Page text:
A vapor canister purge valve is a part of the EVAP system on any gas-engine vehicle. Gasoline evaporates and causes harmful emissions, so a system was developed in the 1970s as part of the Clean Air Act to control that. Any modern car has an activated carbon filled canister that collects the gasoline fumes that escape from the tank. This canister must be purged periodically, or it will become saturated and ineffective. This is done by connecting a hose from the canister to the engine’s air intake manifold and, under specific running conditions, “purging” gasoline vapors into the engine and burning the fumes there. There must be a valve on this hose so that it can either open to let fumes into the running engine when appropriate or close to seal the system under other circumstances. A purge valve is that.
The canister is often located near the fuel tank, the purge line runs forward alongside the fuel lines, and the purge valve is mounted somewhere convenient on top of the engine. The purge valve has an electrical connector, a line-in hose, and either a line-out hose or a direct mount to the engine’s air intake manifold.
How Purge Valves Fail
Being a simple device, there are only two main ways it can fail. First, the seal may fail and allow air to enter. That’s by far the most common failure.
Second, the electrical canister purge valve solenoid (EVAP purge solenoid) that opens and closes the canister purge valve can fail. The PCM, which is the engine computer, controls this solenoid, which is often integrated into the purge valve. Like most solenoids, it’s pretty much just a coil of wire that creates a magnetic field, opening the valve when current runs through it. The purge valve won’t work if there is something that stops electricity from flowing, like a broken wire inside.
Signs that a Purge Valve Might Need Replaced
The main thing that can go wrong with a canister purge valve is that the internal seal can fail. In that case, several things happen. More gasoline fumes get into the engine than are intended, and once those are done, too much air gets in—basically a vacuum leak. When there is a vacuum leak, the PCM, which is the brain of your car, has a hard time keeping the desired idle speed and fuel mixture ratio. This can cause performance issues such as reduced fuel efficiency, stalling, etc.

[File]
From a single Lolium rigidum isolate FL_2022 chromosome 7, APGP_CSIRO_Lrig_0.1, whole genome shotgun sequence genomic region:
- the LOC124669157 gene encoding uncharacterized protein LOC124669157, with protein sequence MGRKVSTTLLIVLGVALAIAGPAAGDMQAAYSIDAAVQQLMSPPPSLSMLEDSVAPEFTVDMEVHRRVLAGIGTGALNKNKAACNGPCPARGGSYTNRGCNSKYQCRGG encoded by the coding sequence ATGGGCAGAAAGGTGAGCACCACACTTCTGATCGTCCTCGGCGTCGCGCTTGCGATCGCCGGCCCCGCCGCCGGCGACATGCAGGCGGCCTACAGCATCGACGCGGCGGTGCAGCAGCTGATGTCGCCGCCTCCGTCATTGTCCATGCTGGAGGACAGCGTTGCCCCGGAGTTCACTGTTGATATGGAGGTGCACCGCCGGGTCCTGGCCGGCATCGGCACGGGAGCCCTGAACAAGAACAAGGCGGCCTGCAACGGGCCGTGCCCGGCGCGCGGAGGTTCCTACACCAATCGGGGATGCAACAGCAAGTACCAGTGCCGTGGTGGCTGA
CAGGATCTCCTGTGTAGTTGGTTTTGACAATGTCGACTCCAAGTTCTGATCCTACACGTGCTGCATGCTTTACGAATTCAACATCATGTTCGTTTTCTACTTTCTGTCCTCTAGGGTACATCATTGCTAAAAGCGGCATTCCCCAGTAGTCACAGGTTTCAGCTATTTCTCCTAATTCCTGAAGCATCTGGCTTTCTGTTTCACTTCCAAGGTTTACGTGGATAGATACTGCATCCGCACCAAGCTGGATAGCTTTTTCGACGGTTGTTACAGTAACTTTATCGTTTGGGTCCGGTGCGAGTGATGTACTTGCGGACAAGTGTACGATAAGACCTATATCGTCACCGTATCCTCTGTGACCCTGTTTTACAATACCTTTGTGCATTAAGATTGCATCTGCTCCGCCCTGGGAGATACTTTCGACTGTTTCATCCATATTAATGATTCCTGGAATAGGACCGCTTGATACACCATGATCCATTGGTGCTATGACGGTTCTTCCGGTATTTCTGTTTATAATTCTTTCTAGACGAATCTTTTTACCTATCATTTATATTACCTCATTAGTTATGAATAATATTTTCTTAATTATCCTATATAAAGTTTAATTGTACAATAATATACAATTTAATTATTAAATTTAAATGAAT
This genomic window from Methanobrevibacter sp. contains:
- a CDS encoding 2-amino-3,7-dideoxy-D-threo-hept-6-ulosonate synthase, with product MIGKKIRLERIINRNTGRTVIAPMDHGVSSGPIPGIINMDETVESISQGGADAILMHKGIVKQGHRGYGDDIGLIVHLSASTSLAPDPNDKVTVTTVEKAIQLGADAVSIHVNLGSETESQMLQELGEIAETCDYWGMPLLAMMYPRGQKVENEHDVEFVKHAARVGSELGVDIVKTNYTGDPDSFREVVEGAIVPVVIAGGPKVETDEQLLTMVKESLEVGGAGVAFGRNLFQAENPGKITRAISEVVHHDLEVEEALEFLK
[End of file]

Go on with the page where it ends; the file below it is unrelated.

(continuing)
In practice, PCMs are usually pretty good at that, so the problem is often only noted by an engine light. There are a variety of engine light trouble codes that can be set, ranging from “idle speed control faults” to “lean running conditions” and often “purge flow errors”. It can vary with how badly the purge valve leaks and the vehicle’s specific self-diagnostic system. Checking the purge valve is one of the first steps in many different diagnostic procedures.
If the failure is electrical, the purge valve wouldn’t open, and the evaporative canister could become saturated. Then it may be difficult to fill the gas tank, and the pump may keep shutting off (though other evap problems can also cause that). The PCM usually (but not always) recognizes that current isn’t flowing when it should and triggers an engine light with a “purge valve circuit error” code.
How to Diagnose a Faulty Purge Valve
Diagnosis is usually code-based. A purge valve problem will usually trigger an engine light before it causes other noticeable problems. Relevant engine codes are P0171 (for running lean); P0442, P0455, P0456, and P0457 (for leaks being detected); and P0440 and P0444 (for electrical faults in the purge circuit). And there are many others as well, some specific to manufacturers.